1. The word “fuck” and its variations are used too often at the beginning (not that it bothers me – it doesn’t – but is just doesn’t seem right).
  2. The gay scenes! How dare you? It’s not that any homosexuals are involved (I wouldn’t care – I just probably wouldn’t watch (unless they were lesbians)) – but you’ll see what I’m talking about once you actually watch the movie for yourself…
  3. It’s only about 80 minutes.

Now, none of that is terribly bad – 3. could even be considered a strength. Let’s get to the good stuff, then.

First off, the actors. Now, I think I’ve said this before but I truly am not expert. Sure, I’ll notice if it’s really bad but normally I just won’t notice. Here – they’re all terrific. I noticed. That’s a very good sign.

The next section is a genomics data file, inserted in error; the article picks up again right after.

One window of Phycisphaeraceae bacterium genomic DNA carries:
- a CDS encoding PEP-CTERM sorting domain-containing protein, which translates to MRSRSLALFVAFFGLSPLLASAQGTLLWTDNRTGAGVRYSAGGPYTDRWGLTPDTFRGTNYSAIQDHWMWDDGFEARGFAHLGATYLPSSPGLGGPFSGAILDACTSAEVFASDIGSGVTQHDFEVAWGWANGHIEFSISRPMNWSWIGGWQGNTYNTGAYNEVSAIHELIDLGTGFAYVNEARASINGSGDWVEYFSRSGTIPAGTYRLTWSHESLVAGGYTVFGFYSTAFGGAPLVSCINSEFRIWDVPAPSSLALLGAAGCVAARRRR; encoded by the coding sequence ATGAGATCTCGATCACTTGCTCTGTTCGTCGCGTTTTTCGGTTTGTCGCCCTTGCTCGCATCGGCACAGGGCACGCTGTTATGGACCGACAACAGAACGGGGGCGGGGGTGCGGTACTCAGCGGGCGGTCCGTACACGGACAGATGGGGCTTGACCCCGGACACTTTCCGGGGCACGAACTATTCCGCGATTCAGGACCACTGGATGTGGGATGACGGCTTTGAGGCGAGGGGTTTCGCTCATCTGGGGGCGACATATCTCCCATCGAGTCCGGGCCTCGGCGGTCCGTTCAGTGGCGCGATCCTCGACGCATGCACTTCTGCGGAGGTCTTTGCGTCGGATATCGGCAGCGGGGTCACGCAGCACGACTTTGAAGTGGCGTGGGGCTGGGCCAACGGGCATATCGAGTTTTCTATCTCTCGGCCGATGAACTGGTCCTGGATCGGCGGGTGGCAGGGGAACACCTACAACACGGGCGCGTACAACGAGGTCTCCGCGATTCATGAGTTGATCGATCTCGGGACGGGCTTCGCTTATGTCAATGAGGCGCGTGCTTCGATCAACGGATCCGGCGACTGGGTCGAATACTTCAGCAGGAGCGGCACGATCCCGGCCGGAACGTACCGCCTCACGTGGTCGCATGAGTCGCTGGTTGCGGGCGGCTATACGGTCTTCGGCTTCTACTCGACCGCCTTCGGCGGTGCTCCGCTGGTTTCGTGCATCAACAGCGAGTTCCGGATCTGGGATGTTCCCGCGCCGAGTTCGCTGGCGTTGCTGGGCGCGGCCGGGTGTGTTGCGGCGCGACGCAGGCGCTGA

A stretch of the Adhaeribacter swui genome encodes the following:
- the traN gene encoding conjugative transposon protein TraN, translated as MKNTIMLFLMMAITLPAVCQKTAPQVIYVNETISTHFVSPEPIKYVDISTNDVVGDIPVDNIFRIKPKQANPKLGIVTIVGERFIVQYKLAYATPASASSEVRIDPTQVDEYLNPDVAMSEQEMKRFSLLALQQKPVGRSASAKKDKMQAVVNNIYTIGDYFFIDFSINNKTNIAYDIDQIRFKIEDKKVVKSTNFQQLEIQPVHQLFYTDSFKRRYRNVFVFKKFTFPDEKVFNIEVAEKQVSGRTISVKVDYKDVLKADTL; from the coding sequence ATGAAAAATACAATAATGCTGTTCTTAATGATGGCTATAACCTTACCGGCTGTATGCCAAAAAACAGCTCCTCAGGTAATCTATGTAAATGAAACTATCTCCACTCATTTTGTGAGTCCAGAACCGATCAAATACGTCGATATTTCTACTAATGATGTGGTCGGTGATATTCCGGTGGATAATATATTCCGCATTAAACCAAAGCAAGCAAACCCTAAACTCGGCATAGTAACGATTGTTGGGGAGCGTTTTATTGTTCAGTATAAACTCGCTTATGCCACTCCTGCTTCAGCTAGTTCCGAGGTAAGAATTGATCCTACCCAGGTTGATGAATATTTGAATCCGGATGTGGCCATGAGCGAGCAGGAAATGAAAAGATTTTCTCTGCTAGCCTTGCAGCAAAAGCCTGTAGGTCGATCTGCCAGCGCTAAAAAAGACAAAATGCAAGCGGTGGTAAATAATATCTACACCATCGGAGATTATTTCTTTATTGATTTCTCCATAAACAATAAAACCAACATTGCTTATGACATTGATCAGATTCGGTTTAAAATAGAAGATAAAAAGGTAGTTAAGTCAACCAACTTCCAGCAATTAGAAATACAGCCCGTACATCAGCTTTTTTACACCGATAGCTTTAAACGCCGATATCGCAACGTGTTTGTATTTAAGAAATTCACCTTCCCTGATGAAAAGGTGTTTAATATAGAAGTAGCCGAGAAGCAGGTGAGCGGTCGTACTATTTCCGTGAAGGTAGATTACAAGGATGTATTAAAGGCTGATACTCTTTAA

It’s terribly funny. At times I found myself laughing out loud – that’s a very rare thing. Usually I might smile a little – not laugh out loud. I did. More than once! It’s terribly sweet. Not in an unnecessarily cheesy way. It’s just right! The story’s being told are wonderful. The exes – it’s obvious they’re still in love and still they can’t be together. The story works out just that way – it has to because it obviously working out between the two of them before.

Jude Law (no, not really) – another rather amusing storyline. You’ll have to see for yourself. Kinda borderline cheesy though (reminds me of Wedding Crashers, kinda). The perverts – entertaining and cute. Especially when she explains why she loves him and doesn’t care that everyone else thinks they shouldn’t be together. It’s especially ironic considering what happened previously to that scene. 😀